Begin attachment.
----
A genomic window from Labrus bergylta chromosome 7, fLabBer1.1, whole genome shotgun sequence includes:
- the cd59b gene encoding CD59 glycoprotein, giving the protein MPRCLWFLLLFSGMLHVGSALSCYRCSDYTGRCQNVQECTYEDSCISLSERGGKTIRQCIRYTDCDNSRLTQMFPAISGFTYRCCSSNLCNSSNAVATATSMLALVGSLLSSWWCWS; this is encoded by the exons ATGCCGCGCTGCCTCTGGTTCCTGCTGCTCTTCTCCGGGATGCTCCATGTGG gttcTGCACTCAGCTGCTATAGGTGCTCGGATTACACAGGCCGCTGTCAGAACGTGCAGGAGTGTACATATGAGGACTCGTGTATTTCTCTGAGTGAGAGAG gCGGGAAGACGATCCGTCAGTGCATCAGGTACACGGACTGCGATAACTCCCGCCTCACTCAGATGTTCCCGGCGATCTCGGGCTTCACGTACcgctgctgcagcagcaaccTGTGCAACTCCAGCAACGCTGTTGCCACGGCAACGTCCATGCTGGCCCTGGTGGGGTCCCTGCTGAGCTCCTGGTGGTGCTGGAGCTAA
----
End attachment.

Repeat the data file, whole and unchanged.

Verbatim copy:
A genomic window from Labrus bergylta chromosome 7, fLabBer1.1, whole genome shotgun sequence includes:
- the cd59b gene encoding CD59 glycoprotein, giving the protein MPRCLWFLLLFSGMLHVGSALSCYRCSDYTGRCQNVQECTYEDSCISLSERGGKTIRQCIRYTDCDNSRLTQMFPAISGFTYRCCSSNLCNSSNAVATATSMLALVGSLLSSWWCWS; this is encoded by the exons ATGCCGCGCTGCCTCTGGTTCCTGCTGCTCTTCTCCGGGATGCTCCATGTGG gttcTGCACTCAGCTGCTATAGGTGCTCGGATTACACAGGCCGCTGTCAGAACGTGCAGGAGTGTACATATGAGGACTCGTGTATTTCTCTGAGTGAGAGAG gCGGGAAGACGATCCGTCAGTGCATCAGGTACACGGACTGCGATAACTCCCGCCTCACTCAGATGTTCCCGGCGATCTCGGGCTTCACGTACcgctgctgcagcagcaaccTGTGCAACTCCAGCAACGCTGTTGCCACGGCAACGTCCATGCTGGCCCTGGTGGGGTCCCTGCTGAGCTCCTGGTGGTGCTGGAGCTAA